AWP 2019 was a huge success! We had so much fun connecting with WITS Alliance members, hosting and attending dynamic panels and readings, and meeting writers from across the country. See some highlights from our time in Portland below!

Panel highlights:

  • Literary Changemakers: Representation & Visibility in the Writing World

Panelists: Tina Cane, Suzi Garcia, Natalie Lima, Eloisa Amezcua, Justin Jannise

Natalie Lima talking about ways that University of Arizona helped increase diversity to 65% of writers of color–how we can’t consider race without class, and how the program established a scholarship for first generation college graduates.

  • Poets Vs. Poets: Dismantling the Bias Against Performance Poetry

Panelists: Monica Prince, Paul Tran, Safia Elhillo, Denice Frohman, Bill Moran

“Slam is a team sport… [the reason I’m a poet] is having this human interaction, this touch… language is important, but I come to AWP because I love my people and I want to see my community.” – Safia Elhillo on the importance of community building in her poetic life

  • Revolutionary Voices: Harnessing the Power of Language

Panelists: Desireé Dallagiacomo, Ellen Hagan, Merna Hecht, Jake Vermaas

“We are pushing away any stereotype of each other, or what teachers have about students. We are creating dialogue…we are creating a space with no assumptions.” – Ellen Hagan on the work being done to support students in the Bronx through the DreamYard Project

  • Challenging Tokenization: Writers of Colors Respond

Panelists: Analicia Sotelo, Chris Santiago, Janine Joseph, Tiphanie Yanique, Leslie Sainz

“Tokenization is the appearance of equity.” – Leslie Sainz speaking on the ways people of color working in publishing are often encouraged to solicit other writers of color without seeing structural changes to the industry

“What do we when we find ourselves as tokens?…I’m using that power of tokenization to hire new diverse staff, expose new voices… but it’s a lot of work.” – Tiphanie Yanique on her work as a professor and how she is using her power to impact change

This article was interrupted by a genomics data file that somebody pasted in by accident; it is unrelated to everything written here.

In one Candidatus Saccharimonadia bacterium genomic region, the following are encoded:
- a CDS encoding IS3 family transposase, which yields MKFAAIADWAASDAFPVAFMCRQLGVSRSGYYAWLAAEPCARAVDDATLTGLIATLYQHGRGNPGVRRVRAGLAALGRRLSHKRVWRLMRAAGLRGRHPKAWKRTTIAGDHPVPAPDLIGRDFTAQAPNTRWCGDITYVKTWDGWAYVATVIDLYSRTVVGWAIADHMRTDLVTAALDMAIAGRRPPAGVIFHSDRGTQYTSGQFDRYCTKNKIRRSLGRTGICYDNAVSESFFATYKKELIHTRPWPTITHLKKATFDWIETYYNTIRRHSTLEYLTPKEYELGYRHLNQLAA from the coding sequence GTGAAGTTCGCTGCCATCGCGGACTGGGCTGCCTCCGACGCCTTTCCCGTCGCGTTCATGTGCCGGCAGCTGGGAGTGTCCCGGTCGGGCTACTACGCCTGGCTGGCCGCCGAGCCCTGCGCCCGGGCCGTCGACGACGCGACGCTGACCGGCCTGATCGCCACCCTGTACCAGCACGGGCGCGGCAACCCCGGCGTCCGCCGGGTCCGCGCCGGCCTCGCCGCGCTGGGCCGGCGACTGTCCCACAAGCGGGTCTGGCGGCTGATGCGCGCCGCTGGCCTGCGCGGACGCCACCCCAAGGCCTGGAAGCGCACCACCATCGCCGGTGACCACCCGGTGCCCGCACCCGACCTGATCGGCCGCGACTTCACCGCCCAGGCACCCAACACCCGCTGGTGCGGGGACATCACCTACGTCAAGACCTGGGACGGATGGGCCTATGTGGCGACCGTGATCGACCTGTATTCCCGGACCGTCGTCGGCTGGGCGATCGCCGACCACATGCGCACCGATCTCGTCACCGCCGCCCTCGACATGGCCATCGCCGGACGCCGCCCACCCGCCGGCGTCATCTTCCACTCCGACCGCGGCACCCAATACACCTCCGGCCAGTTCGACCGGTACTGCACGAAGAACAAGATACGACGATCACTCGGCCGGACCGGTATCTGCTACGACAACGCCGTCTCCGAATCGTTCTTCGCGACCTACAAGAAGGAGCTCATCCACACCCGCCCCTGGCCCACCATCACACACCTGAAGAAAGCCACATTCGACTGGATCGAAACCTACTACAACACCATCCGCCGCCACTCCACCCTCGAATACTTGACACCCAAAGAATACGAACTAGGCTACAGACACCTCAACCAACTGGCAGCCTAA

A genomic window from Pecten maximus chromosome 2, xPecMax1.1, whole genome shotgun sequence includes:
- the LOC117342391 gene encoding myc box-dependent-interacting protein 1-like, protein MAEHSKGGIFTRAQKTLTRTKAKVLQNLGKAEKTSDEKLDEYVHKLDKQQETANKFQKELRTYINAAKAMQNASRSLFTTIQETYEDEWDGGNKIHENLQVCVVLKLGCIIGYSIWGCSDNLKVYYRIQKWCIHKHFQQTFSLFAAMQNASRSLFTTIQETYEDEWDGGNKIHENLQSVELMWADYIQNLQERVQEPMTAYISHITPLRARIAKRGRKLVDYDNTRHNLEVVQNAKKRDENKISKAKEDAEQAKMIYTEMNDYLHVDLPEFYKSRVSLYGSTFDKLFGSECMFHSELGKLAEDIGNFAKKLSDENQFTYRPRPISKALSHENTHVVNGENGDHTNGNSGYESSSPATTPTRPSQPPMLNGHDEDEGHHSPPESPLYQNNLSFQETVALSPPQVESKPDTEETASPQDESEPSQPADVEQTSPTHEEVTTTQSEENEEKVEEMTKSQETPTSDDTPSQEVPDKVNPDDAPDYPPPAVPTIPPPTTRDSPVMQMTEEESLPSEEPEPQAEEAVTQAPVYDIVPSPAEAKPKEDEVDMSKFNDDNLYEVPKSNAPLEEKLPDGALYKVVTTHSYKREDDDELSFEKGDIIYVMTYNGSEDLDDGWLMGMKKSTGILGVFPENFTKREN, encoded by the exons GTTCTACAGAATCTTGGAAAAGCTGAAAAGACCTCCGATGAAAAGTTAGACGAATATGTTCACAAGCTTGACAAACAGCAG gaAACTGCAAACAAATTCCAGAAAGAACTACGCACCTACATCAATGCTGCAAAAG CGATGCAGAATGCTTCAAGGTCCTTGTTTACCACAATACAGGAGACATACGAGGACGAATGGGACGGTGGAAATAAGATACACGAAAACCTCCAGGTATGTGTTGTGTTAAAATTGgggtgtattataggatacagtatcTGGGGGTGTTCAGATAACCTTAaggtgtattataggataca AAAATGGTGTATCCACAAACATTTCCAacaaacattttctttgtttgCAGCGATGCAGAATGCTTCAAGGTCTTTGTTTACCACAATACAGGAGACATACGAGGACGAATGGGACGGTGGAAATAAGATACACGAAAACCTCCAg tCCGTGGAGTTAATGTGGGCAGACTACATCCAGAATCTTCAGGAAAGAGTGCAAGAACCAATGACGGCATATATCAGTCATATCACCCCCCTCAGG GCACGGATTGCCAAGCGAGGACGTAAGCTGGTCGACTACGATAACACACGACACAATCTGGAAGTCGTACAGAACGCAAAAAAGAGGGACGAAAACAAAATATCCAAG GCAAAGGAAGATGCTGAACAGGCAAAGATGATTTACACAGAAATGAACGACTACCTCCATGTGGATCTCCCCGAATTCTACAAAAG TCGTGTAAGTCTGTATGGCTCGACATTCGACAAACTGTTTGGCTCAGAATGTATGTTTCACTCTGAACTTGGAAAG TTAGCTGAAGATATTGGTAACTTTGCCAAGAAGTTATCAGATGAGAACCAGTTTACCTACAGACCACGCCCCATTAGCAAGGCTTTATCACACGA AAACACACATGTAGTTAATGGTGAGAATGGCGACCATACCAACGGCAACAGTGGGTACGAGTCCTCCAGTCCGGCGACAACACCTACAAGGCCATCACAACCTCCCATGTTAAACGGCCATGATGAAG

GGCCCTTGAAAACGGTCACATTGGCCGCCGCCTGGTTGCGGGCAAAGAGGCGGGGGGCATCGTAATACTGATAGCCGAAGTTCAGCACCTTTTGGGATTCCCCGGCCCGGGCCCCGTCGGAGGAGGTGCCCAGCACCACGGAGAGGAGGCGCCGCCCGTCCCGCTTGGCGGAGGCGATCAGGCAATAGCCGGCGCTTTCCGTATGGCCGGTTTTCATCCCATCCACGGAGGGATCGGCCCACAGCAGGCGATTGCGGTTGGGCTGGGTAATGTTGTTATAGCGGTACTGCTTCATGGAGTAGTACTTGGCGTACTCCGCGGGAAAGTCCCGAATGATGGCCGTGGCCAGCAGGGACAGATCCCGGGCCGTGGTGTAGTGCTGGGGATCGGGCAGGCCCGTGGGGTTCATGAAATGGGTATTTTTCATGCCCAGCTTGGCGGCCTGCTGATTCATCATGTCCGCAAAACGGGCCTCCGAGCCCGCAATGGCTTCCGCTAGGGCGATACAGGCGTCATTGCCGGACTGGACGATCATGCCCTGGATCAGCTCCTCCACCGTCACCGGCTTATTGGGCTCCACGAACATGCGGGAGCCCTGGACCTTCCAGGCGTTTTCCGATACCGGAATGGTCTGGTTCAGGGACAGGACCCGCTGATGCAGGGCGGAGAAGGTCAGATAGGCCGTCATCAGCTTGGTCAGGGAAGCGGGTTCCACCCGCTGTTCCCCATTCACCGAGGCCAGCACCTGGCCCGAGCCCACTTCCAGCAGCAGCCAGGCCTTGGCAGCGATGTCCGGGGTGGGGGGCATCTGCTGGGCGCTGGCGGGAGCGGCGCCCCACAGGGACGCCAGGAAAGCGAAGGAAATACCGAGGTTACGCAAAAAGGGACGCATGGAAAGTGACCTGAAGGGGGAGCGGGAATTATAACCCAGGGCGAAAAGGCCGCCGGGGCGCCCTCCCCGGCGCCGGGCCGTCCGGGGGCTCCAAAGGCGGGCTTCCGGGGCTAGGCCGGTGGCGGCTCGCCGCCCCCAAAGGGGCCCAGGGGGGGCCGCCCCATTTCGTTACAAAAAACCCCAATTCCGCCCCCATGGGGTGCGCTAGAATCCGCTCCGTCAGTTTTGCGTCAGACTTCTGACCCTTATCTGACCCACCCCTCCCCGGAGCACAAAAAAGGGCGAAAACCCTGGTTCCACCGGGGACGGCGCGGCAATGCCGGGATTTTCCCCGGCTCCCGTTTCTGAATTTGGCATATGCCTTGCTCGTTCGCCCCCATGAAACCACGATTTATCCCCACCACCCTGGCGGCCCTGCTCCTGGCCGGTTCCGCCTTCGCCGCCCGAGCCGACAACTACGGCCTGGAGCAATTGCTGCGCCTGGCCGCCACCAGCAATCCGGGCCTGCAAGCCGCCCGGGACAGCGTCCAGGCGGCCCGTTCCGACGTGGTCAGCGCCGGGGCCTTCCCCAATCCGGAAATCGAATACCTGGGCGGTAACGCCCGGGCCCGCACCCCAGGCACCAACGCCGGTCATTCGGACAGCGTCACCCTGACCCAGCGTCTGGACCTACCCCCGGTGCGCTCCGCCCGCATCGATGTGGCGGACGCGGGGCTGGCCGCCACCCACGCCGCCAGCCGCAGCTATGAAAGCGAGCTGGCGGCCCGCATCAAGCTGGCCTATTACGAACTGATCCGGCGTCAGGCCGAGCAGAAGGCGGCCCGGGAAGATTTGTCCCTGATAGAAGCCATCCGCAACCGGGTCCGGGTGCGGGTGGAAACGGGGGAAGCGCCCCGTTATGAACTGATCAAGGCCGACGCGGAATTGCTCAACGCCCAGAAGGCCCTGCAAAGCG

• A Job of One’s Own: How to Create a Professional Life That Works for You

Panelists: Meggie Monahan, Natalia Sylvester, Ramiza Koya, Nancy Reddy, Jesse Donaldson

“I launched a company, commissioned a logo, DIYed my own website and business cards. I learned how to quote clients, draft up contracts, invoice them and make sure I was paid on time. All the while, I applied these same research/obsession skills to publishing and the craft of writing, attending every conference and workshop I could afford and/travel to. If an author was in town, I went to their book signing. If they were teaching a workshop at my library or through an organization, I signed up. This was my way of cobbling together a DIY MFA. I am fully aware that it might not be what would work for everyone—the path to publishing and even alternate paths are structured in favor of those with certain and often very different kinds of privilege…” – Natalie Sylvester on how she started her own copywriting business while working toward the publication of her first novel

  • Safe Writing Spaces: Building Community Through Literary Advocacy

Panelists: Angela So, Cathy Linh Che, Elizabeth Bryant, Renée Watson, Michael Martinez

“We try to create spaces of intimacy… every retreat begins with an opening circle for every single person to speak and listen to each other” – Cathy Linh Che on how Kundiman creates a space of vulnerability for writers of color to create community

“We’re always asking ‘where are you from, where are you now, where do you want to go… what’s happening in the world, and what do you want to say about it?’” – Renee Watson on the important questions she asks the youth at the I, Too, Arts Collective

  • Off-site Reading at Literary Arts:

“Fear kept me loving one man… even when he was so clearly designed for oceans when I cannot swim” – Monica Prince

 

Thank you to all our panelists and partners. See you in San Antonio for AWP 2020!

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